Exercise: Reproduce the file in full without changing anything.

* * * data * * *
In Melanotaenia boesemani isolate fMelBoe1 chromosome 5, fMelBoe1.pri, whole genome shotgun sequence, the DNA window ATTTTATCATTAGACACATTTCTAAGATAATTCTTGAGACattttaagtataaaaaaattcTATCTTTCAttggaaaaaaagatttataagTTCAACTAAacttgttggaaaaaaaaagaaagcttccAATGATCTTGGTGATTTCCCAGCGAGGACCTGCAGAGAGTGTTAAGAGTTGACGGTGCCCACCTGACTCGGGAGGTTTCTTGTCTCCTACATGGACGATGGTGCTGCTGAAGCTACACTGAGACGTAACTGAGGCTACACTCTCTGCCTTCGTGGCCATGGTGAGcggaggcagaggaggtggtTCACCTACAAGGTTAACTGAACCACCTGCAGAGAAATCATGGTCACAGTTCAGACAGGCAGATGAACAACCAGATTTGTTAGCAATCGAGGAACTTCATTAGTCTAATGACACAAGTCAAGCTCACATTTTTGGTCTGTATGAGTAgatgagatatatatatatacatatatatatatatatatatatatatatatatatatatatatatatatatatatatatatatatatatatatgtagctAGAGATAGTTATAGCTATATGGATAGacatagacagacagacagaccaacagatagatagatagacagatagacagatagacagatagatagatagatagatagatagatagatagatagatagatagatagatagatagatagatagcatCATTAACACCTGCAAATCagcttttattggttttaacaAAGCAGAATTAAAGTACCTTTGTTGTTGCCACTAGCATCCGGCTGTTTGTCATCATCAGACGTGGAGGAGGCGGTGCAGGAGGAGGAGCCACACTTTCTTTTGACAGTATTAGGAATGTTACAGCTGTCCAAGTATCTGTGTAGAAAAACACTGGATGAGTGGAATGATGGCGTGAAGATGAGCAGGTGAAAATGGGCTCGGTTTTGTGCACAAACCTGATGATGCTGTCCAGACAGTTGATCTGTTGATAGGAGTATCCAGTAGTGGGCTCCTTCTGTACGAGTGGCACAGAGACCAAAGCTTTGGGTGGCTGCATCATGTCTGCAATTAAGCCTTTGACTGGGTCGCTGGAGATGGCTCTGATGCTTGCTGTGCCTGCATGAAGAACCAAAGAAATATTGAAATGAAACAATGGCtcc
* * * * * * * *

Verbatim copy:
In Melanotaenia boesemani isolate fMelBoe1 chromosome 5, fMelBoe1.pri, whole genome shotgun sequence, the DNA window ATTTTATCATTAGACACATTTCTAAGATAATTCTTGAGACattttaagtataaaaaaattcTATCTTTCAttggaaaaaaagatttataagTTCAACTAAacttgttggaaaaaaaaagaaagcttccAATGATCTTGGTGATTTCCCAGCGAGGACCTGCAGAGAGTGTTAAGAGTTGACGGTGCCCACCTGACTCGGGAGGTTTCTTGTCTCCTACATGGACGATGGTGCTGCTGAAGCTACACTGAGACGTAACTGAGGCTACACTCTCTGCCTTCGTGGCCATGGTGAGcggaggcagaggaggtggtTCACCTACAAGGTTAACTGAACCACCTGCAGAGAAATCATGGTCACAGTTCAGACAGGCAGATGAACAACCAGATTTGTTAGCAATCGAGGAACTTCATTAGTCTAATGACACAAGTCAAGCTCACATTTTTGGTCTGTATGAGTAgatgagatatatatatatacatatatatatatatatatatatatatatatatatatatatatatatatatatatatatatatatatatatatgtagctAGAGATAGTTATAGCTATATGGATAGacatagacagacagacagaccaacagatagatagatagacagatagacagatagacagatagatagatagatagatagatagatagatagatagatagatagatagatagatagatagatagcatCATTAACACCTGCAAATCagcttttattggttttaacaAAGCAGAATTAAAGTACCTTTGTTGTTGCCACTAGCATCCGGCTGTTTGTCATCATCAGACGTGGAGGAGGCGGTGCAGGAGGAGGAGCCACACTTTCTTTTGACAGTATTAGGAATGTTACAGCTGTCCAAGTATCTGTGTAGAAAAACACTGGATGAGTGGAATGATGGCGTGAAGATGAGCAGGTGAAAATGGGCTCGGTTTTGTGCACAAACCTGATGATGCTGTCCAGACAGTTGATCTGTTGATAGGAGTATCCAGTAGTGGGCTCCTTCTGTACGAGTGGCACAGAGACCAAAGCTTTGGGTGGCTGCATCATGTCTGCAATTAAGCCTTTGACTGGGTCGCTGGAGATGGCTCTGATGCTTGCTGTGCCTGCATGAAGAACCAAAGAAATATTGAAATGAAACAATGGCtcc